Pay What You Want Pricing Scheme
Rebecca Liyun Wiener
MKT4413 – Idea Assignment
I vaguely remember in my Junior College years (~2009), I came across a café in Dempsey Hill that utilized a very interesting pricing practice: a Pay-What-You-Want pricing scheme. In other words, they had no price for their coffee, but the restaurant charged for their food. Being a typical Singaporean, I was very skeptical over this practice and various thoughts flooded through my mind: ‘this would never work!’ ‘Is the coffee poisonous?’ ‘Free ah? Really? What if no one pays!’ My brain simply could not fathom how such a mechanism would work, and I sincerely believed that I could not possibly be the only one. I proceeded to make bets with myself that this idea would surely drown soon. Nevertheless, despite these many negative thoughts, I was drawn to the peculiar idea. Thus I sat down for a meal and yes, you guessed it, a cup of coffee.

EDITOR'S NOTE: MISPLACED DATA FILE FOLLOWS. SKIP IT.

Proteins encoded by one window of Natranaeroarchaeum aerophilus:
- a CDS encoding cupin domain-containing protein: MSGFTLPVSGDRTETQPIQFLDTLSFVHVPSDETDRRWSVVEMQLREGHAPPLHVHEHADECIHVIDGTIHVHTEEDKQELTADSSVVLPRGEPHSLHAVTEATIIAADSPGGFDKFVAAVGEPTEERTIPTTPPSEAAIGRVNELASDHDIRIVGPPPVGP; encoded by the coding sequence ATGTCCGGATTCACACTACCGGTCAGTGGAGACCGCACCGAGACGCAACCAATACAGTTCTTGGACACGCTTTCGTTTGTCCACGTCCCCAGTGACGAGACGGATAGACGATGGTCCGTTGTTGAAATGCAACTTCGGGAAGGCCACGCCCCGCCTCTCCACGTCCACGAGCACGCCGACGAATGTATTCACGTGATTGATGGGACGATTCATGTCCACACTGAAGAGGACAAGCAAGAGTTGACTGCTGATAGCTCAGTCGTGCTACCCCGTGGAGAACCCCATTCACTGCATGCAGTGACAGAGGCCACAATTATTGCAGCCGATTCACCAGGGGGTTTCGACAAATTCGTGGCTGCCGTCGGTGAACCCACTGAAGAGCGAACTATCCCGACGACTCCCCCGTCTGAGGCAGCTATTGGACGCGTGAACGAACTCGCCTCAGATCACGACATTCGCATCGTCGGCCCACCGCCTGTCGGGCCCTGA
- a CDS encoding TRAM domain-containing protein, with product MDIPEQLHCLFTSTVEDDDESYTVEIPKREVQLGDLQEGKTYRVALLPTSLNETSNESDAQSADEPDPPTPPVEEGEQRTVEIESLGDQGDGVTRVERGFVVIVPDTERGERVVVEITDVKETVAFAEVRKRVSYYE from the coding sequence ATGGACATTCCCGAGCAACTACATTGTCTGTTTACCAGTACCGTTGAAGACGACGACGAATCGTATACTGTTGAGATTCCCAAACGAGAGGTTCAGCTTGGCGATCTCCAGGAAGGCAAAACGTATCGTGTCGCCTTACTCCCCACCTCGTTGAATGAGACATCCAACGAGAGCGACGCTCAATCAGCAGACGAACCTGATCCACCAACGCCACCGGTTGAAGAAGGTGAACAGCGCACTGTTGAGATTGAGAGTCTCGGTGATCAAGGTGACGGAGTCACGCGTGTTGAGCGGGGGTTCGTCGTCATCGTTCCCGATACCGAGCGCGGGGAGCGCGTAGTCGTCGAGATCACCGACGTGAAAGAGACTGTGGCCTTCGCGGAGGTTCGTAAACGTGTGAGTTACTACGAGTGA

1st reaction: ‘Nobody will pay for it!!!!’
We live in an age where the Internet provides free music, films and books at the tip of your fingers. DeNardis questions ‘what motivates people to pay for anything if there is a way to get it for free?’1 Could we turn into a society where the habit of practicing honesty fades into oblivion? The renowned behavioural economist, Dan Ariely, dismisses the notion of a pay-what-you-want system arguing that such practices will be the very cause to exacerbate cheating. 2However, I beg to differ.
One unique example would be from 2009 where the attorney general’s office in Indonesia opened thousands of honesty cafes as part of a national campaign against corruption. In a country where practices in both business and politics are not as transparent, it was hoped that such honesty cafes inculcate the right behaviour in the young and make honesty a conscious effort for the older. Though no results were released, but it was said that only 5% of the cafes had run into complications. 3
Furthermore, there are